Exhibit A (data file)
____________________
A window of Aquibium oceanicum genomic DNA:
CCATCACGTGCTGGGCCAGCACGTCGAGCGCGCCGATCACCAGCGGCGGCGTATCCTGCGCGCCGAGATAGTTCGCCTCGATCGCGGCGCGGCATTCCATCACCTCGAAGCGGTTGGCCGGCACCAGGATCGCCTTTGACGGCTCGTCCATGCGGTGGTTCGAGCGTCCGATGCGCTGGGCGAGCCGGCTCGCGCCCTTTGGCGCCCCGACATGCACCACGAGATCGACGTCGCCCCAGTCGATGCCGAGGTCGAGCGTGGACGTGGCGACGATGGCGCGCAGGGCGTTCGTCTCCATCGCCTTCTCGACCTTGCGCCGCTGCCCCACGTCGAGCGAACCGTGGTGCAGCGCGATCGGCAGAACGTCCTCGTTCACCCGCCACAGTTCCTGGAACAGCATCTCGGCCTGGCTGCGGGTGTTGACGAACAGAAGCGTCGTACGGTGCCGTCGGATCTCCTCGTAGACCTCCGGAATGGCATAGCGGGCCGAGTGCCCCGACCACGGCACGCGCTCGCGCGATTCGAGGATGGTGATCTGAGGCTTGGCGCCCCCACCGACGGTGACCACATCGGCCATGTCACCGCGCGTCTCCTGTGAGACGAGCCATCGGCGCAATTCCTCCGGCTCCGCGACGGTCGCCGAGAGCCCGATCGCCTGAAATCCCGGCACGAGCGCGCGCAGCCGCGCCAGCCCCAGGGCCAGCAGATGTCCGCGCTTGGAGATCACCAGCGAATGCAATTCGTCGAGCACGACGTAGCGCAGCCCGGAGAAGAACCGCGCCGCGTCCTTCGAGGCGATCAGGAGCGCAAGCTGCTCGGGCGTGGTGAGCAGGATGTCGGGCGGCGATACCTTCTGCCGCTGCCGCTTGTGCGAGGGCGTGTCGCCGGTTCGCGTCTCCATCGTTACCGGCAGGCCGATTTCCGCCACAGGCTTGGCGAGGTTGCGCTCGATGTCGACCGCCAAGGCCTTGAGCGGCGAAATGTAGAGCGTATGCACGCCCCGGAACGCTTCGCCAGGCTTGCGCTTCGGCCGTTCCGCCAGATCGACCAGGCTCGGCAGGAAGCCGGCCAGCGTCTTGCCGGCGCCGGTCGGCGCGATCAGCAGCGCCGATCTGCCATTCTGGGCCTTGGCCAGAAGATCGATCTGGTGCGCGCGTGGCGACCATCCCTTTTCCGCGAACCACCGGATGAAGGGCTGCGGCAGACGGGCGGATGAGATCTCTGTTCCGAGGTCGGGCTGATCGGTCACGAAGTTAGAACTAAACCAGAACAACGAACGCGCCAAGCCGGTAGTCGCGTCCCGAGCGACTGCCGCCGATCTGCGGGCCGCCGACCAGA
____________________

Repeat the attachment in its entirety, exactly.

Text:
A window of Aquibium oceanicum genomic DNA:
CCATCACGTGCTGGGCCAGCACGTCGAGCGCGCCGATCACCAGCGGCGGCGTATCCTGCGCGCCGAGATAGTTCGCCTCGATCGCGGCGCGGCATTCCATCACCTCGAAGCGGTTGGCCGGCACCAGGATCGCCTTTGACGGCTCGTCCATGCGGTGGTTCGAGCGTCCGATGCGCTGGGCGAGCCGGCTCGCGCCCTTTGGCGCCCCGACATGCACCACGAGATCGACGTCGCCCCAGTCGATGCCGAGGTCGAGCGTGGACGTGGCGACGATGGCGCGCAGGGCGTTCGTCTCCATCGCCTTCTCGACCTTGCGCCGCTGCCCCACGTCGAGCGAACCGTGGTGCAGCGCGATCGGCAGAACGTCCTCGTTCACCCGCCACAGTTCCTGGAACAGCATCTCGGCCTGGCTGCGGGTGTTGACGAACAGAAGCGTCGTACGGTGCCGTCGGATCTCCTCGTAGACCTCCGGAATGGCATAGCGGGCCGAGTGCCCCGACCACGGCACGCGCTCGCGCGATTCGAGGATGGTGATCTGAGGCTTGGCGCCCCCACCGACGGTGACCACATCGGCCATGTCACCGCGCGTCTCCTGTGAGACGAGCCATCGGCGCAATTCCTCCGGCTCCGCGACGGTCGCCGAGAGCCCGATCGCCTGAAATCCCGGCACGAGCGCGCGCAGCCGCGCCAGCCCCAGGGCCAGCAGATGTCCGCGCTTGGAGATCACCAGCGAATGCAATTCGTCGAGCACGACGTAGCGCAGCCCGGAGAAGAACCGCGCCGCGTCCTTCGAGGCGATCAGGAGCGCAAGCTGCTCGGGCGTGGTGAGCAGGATGTCGGGCGGCGATACCTTCTGCCGCTGCCGCTTGTGCGAGGGCGTGTCGCCGGTTCGCGTCTCCATCGTTACCGGCAGGCCGATTTCCGCCACAGGCTTGGCGAGGTTGCGCTCGATGTCGACCGCCAAGGCCTTGAGCGGCGAAATGTAGAGCGTATGCACGCCCCGGAACGCTTCGCCAGGCTTGCGCTTCGGCCGTTCCGCCAGATCGACCAGGCTCGGCAGGAAGCCGGCCAGCGTCTTGCCGGCGCCGGTCGGCGCGATCAGCAGCGCCGATCTGCCATTCTGGGCCTTGGCCAGAAGATCGATCTGGTGCGCGCGTGGCGACCATCCCTTTTCCGCGAACCACCGGATGAAGGGCTGCGGCAGACGGGCGGATGAGATCTCTGTTCCGAGGTCGGGCTGATCGGTCACGAAGTTAGAACTAAACCAGAACAACGAACGCGCCAAGCCGGTAGTCGCGTCCCGAGCGACTGCCGCCGATCTGCGGGCCGCCGACCAGA